Solving the Problem is the Key Issue!

Education of parents is the critical action that will result in a change in the decisions and attitudes of the children of our nation and of the world. We must teach children how to make great decisions!

So many parents have accepted the fallacy that it is what they, the parents, know that will protect and guide their children and that is simply not true. It is what the children know and use to make decisions that will result in positive outcomes for those children. Whether the parent spanks their children or praises them is really of little consequence; it is what they teach them that results in the positive outcomes for the child.

Parenting with Dignity does just that! Parenting with Dignity does just that… it acknowledges that children will make all of the big decisions in their lives so, the curriculum gives simple and behaviorally described techniques for parents to use in teaching their children how to make big good decisions.


Anonymous said...

Good Morning!
Zaslow's finger-pointing article is equating over-entitlement with self-esteem. In looking for a target to blame, Zaslow also models a degree of over-entitlement himself! He seems to be implying he deserves a better world than the one he is living in and it is someone else's fault!

Mr. Rogers did say that we are all special or unique. We are each a unique grain of sand on a beach, one of millions and yet the beach would not be the same without us. I disagree with Mr. Zaslow that we are special through working hard and having high expectations. We are special simply through being, and that is only a part of who we are.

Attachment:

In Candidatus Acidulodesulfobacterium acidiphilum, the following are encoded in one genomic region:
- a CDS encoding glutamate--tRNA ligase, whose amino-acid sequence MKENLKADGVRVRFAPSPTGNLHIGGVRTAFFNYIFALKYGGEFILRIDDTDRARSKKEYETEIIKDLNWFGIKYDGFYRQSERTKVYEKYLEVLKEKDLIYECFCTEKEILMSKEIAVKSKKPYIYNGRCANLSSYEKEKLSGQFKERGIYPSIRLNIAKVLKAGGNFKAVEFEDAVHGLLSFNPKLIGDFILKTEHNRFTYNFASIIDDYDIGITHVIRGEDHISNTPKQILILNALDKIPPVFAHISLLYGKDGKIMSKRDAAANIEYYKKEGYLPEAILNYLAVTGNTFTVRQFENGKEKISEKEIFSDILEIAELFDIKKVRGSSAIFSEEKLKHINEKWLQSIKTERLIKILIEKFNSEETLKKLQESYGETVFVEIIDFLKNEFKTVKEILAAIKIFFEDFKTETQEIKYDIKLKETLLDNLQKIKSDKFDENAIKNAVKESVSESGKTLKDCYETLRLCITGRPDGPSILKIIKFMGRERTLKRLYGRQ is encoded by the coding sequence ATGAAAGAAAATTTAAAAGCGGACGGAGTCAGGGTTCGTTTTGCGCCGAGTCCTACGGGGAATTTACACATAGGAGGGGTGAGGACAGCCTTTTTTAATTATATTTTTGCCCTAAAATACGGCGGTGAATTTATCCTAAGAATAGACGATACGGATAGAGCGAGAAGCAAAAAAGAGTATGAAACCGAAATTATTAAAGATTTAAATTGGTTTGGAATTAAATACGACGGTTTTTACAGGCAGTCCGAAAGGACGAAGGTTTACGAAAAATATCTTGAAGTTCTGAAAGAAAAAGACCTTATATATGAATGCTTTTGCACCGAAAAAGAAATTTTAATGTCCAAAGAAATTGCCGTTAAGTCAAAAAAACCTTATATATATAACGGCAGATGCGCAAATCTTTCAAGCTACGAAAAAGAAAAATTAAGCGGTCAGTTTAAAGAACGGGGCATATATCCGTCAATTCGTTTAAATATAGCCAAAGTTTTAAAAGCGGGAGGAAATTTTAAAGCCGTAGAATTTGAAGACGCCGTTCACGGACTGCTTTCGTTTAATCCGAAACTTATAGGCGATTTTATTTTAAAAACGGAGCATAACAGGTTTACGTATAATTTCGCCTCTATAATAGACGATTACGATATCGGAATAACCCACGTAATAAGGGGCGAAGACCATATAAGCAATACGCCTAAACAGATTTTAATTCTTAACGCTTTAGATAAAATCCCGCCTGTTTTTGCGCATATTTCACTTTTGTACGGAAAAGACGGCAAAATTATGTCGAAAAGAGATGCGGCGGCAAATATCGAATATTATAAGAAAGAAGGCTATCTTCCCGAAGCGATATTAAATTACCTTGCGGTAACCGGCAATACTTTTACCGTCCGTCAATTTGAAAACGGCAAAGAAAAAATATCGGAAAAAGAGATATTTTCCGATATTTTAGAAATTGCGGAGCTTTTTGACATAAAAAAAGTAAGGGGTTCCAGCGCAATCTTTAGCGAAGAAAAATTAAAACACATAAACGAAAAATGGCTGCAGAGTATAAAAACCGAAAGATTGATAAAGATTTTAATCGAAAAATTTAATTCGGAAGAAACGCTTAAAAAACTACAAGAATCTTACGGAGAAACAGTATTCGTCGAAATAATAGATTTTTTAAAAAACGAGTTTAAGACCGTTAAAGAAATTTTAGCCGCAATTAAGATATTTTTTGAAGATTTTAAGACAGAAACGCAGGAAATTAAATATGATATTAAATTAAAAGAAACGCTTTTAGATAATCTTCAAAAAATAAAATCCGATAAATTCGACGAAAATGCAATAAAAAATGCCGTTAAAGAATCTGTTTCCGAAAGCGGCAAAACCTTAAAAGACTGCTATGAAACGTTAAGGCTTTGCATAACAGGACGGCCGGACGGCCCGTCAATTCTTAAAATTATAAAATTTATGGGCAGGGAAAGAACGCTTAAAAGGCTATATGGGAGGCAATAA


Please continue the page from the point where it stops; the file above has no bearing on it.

Children will do what works. If the behaviors associated with over-entitlement have worked in a child's life, that child will continue to assume that they deserve the results they've been getting. Over-entitlement is not the same as having high self-esteem. Changing the response to the child's behavior will help shift that underlying belief and help create more self-reliance.

Thanks for another great post!

Wishing you well -
Maggie Macaulay, MS Ed

Anonymous said...

Mr. Bledsoe, well said and thank you. As a junior high teacher I am constantly banging MY head against the wall of "but I love my child. He/she gets so much love and acknowlegement at home, I can't understant why/he/she is having these problems." Bang, bang, bang . . . what are you TEACHING your child about making appropriate decisions?????? Love is not enough. Thank you for your insight and your PwD curriculum. I keep sending my parents to it

Rosalind Sedacca said...

Greetings all!

I, too, agree with your comments around parenting with dignity. One of the times in which this dignity is often thrown to the wind is when a divorce or separation is pending. That's when we really see how truly committed a parent is to loving, protecting and caring for their children, especially their emotional and psychological needs. It is frightening to see how parents get so caught up in their own emotional drama that they lose sight of how traumatically they are affecting their innocent children -- who are often riddled with guilt, shame, blame, futility, depression and more. I am hoping that your educational thrust on effective parenting will hold over, should a divorce come about, so that true parenting with dignity prevails -- for the sake of the children.

Keep up the good work!
Rosalind Sedacca, CCT